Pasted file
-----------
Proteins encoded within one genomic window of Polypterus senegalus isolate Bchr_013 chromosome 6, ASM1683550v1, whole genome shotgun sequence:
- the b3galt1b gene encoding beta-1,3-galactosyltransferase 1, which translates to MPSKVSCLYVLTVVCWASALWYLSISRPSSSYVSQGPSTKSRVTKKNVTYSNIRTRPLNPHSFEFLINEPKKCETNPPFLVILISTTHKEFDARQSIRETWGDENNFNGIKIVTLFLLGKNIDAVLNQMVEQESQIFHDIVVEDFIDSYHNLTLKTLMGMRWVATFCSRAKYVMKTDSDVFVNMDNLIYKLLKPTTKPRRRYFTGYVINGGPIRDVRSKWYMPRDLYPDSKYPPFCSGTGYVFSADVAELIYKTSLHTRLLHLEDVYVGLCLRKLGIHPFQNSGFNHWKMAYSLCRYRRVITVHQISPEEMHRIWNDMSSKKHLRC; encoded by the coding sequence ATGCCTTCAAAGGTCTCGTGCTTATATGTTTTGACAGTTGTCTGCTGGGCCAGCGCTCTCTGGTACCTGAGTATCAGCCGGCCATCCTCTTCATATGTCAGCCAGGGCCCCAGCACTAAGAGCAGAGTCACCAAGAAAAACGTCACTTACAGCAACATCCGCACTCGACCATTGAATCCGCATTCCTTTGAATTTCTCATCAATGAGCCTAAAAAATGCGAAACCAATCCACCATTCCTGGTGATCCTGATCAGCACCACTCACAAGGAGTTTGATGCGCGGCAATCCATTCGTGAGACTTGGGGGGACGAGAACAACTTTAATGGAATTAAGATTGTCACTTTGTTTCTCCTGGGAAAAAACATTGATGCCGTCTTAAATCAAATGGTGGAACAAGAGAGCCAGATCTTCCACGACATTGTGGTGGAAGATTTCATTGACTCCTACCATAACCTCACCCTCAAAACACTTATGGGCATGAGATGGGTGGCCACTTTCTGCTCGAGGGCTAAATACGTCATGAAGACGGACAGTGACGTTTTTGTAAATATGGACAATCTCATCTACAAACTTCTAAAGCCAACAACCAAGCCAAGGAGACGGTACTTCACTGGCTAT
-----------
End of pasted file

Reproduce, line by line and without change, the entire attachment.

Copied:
Proteins encoded within one genomic window of Polypterus senegalus isolate Bchr_013 chromosome 6, ASM1683550v1, whole genome shotgun sequence:
- the b3galt1b gene encoding beta-1,3-galactosyltransferase 1, which translates to MPSKVSCLYVLTVVCWASALWYLSISRPSSSYVSQGPSTKSRVTKKNVTYSNIRTRPLNPHSFEFLINEPKKCETNPPFLVILISTTHKEFDARQSIRETWGDENNFNGIKIVTLFLLGKNIDAVLNQMVEQESQIFHDIVVEDFIDSYHNLTLKTLMGMRWVATFCSRAKYVMKTDSDVFVNMDNLIYKLLKPTTKPRRRYFTGYVINGGPIRDVRSKWYMPRDLYPDSKYPPFCSGTGYVFSADVAELIYKTSLHTRLLHLEDVYVGLCLRKLGIHPFQNSGFNHWKMAYSLCRYRRVITVHQISPEEMHRIWNDMSSKKHLRC; encoded by the coding sequence ATGCCTTCAAAGGTCTCGTGCTTATATGTTTTGACAGTTGTCTGCTGGGCCAGCGCTCTCTGGTACCTGAGTATCAGCCGGCCATCCTCTTCATATGTCAGCCAGGGCCCCAGCACTAAGAGCAGAGTCACCAAGAAAAACGTCACTTACAGCAACATCCGCACTCGACCATTGAATCCGCATTCCTTTGAATTTCTCATCAATGAGCCTAAAAAATGCGAAACCAATCCACCATTCCTGGTGATCCTGATCAGCACCACTCACAAGGAGTTTGATGCGCGGCAATCCATTCGTGAGACTTGGGGGGACGAGAACAACTTTAATGGAATTAAGATTGTCACTTTGTTTCTCCTGGGAAAAAACATTGATGCCGTCTTAAATCAAATGGTGGAACAAGAGAGCCAGATCTTCCACGACATTGTGGTGGAAGATTTCATTGACTCCTACCATAACCTCACCCTCAAAACACTTATGGGCATGAGATGGGTGGCCACTTTCTGCTCGAGGGCTAAATACGTCATGAAGACGGACAGTGACGTTTTTGTAAATATGGACAATCTCATCTACAAACTTCTAAAGCCAACAACCAAGCCAAGGAGACGGTACTTCACTGGCTAT